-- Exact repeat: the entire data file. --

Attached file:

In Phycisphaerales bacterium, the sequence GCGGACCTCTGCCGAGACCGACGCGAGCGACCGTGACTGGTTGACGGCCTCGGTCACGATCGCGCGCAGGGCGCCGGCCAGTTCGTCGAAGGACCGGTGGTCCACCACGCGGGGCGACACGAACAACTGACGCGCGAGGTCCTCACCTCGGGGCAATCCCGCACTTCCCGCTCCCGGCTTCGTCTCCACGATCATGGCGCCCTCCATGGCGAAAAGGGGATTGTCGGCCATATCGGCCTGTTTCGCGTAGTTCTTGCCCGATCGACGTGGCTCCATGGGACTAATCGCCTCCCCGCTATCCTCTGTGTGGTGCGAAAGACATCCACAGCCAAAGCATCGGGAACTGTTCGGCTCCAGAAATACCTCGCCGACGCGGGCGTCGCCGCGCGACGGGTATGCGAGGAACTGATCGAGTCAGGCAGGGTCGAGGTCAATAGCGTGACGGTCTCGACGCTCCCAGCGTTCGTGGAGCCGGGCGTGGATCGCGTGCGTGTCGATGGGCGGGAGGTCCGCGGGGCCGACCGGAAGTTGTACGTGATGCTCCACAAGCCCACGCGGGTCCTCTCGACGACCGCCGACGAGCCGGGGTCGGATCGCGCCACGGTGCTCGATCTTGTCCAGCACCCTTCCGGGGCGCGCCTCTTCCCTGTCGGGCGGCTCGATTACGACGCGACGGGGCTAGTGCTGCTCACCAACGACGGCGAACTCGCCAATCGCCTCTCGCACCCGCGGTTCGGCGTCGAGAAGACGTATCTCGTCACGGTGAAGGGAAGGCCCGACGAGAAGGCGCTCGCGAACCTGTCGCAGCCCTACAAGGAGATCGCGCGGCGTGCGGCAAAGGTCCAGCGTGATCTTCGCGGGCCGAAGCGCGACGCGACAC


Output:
In Phycisphaerales bacterium, the sequence GCGGACCTCTGCCGAGACCGACGCGAGCGACCGTGACTGGTTGACGGCCTCGGTCACGATCGCGCGCAGGGCGCCGGCCAGTTCGTCGAAGGACCGGTGGTCCACCACGCGGGGCGACACGAACAACTGACGCGCGAGGTCCTCACCTCGGGGCAATCCCGCACTTCCCGCTCCCGGCTTCGTCTCCACGATCATGGCGCCCTCCATGGCGAAAAGGGGATTGTCGGCCATATCGGCCTGTTTCGCGTAGTTCTTGCCCGATCGACGTGGCTCCATGGGACTAATCGCCTCCCCGCTATCCTCTGTGTGGTGCGAAAGACATCCACAGCCAAAGCATCGGGAACTGTTCGGCTCCAGAAATACCTCGCCGACGCGGGCGTCGCCGCGCGACGGGTATGCGAGGAACTGATCGAGTCAGGCAGGGTCGAGGTCAATAGCGTGACGGTCTCGACGCTCCCAGCGTTCGTGGAGCCGGGCGTGGATCGCGTGCGTGTCGATGGGCGGGAGGTCCGCGGGGCCGACCGGAAGTTGTACGTGATGCTCCACAAGCCCACGCGGGTCCTCTCGACGACCGCCGACGAGCCGGGGTCGGATCGCGCCACGGTGCTCGATCTTGTCCAGCACCCTTCCGGGGCGCGCCTCTTCCCTGTCGGGCGGCTCGATTACGACGCGACGGGGCTAGTGCTGCTCACCAACGACGGCGAACTCGCCAATCGCCTCTCGCACCCGCGGTTCGGCGTCGAGAAGACGTATCTCGTCACGGTGAAGGGAAGGCCCGACGAGAAGGCGCTCGCGAACCTGTCGCAGCCCTACAAGGAGATCGCGCGGCGTGCGGCAAAGGTCCAGCGTGATCTTCGCGGGCCGAAGCGCGACGCGACAC